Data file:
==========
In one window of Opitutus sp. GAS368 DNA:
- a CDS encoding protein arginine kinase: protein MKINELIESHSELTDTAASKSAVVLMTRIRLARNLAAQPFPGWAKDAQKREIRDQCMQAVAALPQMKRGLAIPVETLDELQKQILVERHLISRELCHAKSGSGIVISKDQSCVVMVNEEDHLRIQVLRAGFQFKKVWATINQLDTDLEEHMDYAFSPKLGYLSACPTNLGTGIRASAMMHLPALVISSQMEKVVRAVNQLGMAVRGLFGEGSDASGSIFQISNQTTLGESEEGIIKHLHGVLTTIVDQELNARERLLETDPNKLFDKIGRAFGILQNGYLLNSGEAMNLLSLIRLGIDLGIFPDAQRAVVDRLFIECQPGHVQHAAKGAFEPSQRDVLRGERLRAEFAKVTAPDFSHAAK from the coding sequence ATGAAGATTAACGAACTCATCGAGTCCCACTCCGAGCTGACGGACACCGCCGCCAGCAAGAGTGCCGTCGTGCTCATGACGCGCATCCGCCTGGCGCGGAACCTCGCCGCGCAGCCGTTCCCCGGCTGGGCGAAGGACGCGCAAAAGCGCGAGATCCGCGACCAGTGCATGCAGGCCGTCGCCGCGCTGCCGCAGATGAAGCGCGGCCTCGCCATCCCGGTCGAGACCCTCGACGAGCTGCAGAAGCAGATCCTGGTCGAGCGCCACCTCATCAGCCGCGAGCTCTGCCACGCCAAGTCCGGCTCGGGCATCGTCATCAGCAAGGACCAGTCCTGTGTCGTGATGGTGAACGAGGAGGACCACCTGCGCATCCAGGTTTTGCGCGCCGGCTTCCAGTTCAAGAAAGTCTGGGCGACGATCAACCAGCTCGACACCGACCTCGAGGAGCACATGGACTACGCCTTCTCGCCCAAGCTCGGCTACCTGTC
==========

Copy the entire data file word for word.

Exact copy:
In one window of Opitutus sp. GAS368 DNA:
- a CDS encoding protein arginine kinase: protein MKINELIESHSELTDTAASKSAVVLMTRIRLARNLAAQPFPGWAKDAQKREIRDQCMQAVAALPQMKRGLAIPVETLDELQKQILVERHLISRELCHAKSGSGIVISKDQSCVVMVNEEDHLRIQVLRAGFQFKKVWATINQLDTDLEEHMDYAFSPKLGYLSACPTNLGTGIRASAMMHLPALVISSQMEKVVRAVNQLGMAVRGLFGEGSDASGSIFQISNQTTLGESEEGIIKHLHGVLTTIVDQELNARERLLETDPNKLFDKIGRAFGILQNGYLLNSGEAMNLLSLIRLGIDLGIFPDAQRAVVDRLFIECQPGHVQHAAKGAFEPSQRDVLRGERLRAEFAKVTAPDFSHAAK from the coding sequence ATGAAGATTAACGAACTCATCGAGTCCCACTCCGAGCTGACGGACACCGCCGCCAGCAAGAGTGCCGTCGTGCTCATGACGCGCATCCGCCTGGCGCGGAACCTCGCCGCGCAGCCGTTCCCCGGCTGGGCGAAGGACGCGCAAAAGCGCGAGATCCGCGACCAGTGCATGCAGGCCGTCGCCGCGCTGCCGCAGATGAAGCGCGGCCTCGCCATCCCGGTCGAGACCCTCGACGAGCTGCAGAAGCAGATCCTGGTCGAGCGCCACCTCATCAGCCGCGAGCTCTGCCACGCCAAGTCCGGCTCGGGCATCGTCATCAGCAAGGACCAGTCCTGTGTCGTGATGGTGAACGAGGAGGACCACCTGCGCATCCAGGTTTTGCGCGCCGGCTTCCAGTTCAAGAAAGTCTGGGCGACGATCAACCAGCTCGACACCGACCTCGAGGAGCACATGGACTACGCCTTCTCGCCCAAGCTCGGCTACCTGTC